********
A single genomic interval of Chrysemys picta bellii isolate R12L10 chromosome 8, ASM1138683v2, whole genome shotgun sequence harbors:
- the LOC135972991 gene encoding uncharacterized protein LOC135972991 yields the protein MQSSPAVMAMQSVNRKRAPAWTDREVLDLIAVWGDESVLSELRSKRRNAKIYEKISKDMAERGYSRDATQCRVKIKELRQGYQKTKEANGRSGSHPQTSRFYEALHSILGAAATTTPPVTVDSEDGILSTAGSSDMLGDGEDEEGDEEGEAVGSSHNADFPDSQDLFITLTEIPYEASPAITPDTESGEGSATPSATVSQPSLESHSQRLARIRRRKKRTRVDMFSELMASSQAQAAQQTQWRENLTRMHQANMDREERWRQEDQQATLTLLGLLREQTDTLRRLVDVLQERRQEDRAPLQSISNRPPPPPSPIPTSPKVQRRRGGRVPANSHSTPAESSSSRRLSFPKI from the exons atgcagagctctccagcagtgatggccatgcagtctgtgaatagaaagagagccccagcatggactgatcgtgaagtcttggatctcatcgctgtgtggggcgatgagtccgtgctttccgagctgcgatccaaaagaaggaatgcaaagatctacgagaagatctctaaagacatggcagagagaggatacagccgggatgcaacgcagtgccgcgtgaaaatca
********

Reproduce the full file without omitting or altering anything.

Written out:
A single genomic interval of Chrysemys picta bellii isolate R12L10 chromosome 8, ASM1138683v2, whole genome shotgun sequence harbors:
- the LOC135972991 gene encoding uncharacterized protein LOC135972991 yields the protein MQSSPAVMAMQSVNRKRAPAWTDREVLDLIAVWGDESVLSELRSKRRNAKIYEKISKDMAERGYSRDATQCRVKIKELRQGYQKTKEANGRSGSHPQTSRFYEALHSILGAAATTTPPVTVDSEDGILSTAGSSDMLGDGEDEEGDEEGEAVGSSHNADFPDSQDLFITLTEIPYEASPAITPDTESGEGSATPSATVSQPSLESHSQRLARIRRRKKRTRVDMFSELMASSQAQAAQQTQWRENLTRMHQANMDREERWRQEDQQATLTLLGLLREQTDTLRRLVDVLQERRQEDRAPLQSISNRPPPPPSPIPTSPKVQRRRGGRVPANSHSTPAESSSSRRLSFPKI from the exons atgcagagctctccagcagtgatggccatgcagtctgtgaatagaaagagagccccagcatggactgatcgtgaagtcttggatctcatcgctgtgtggggcgatgagtccgtgctttccgagctgcgatccaaaagaaggaatgcaaagatctacgagaagatctctaaagacatggcagagagaggatacagccgggatgcaacgcagtgccgcgtgaaaatca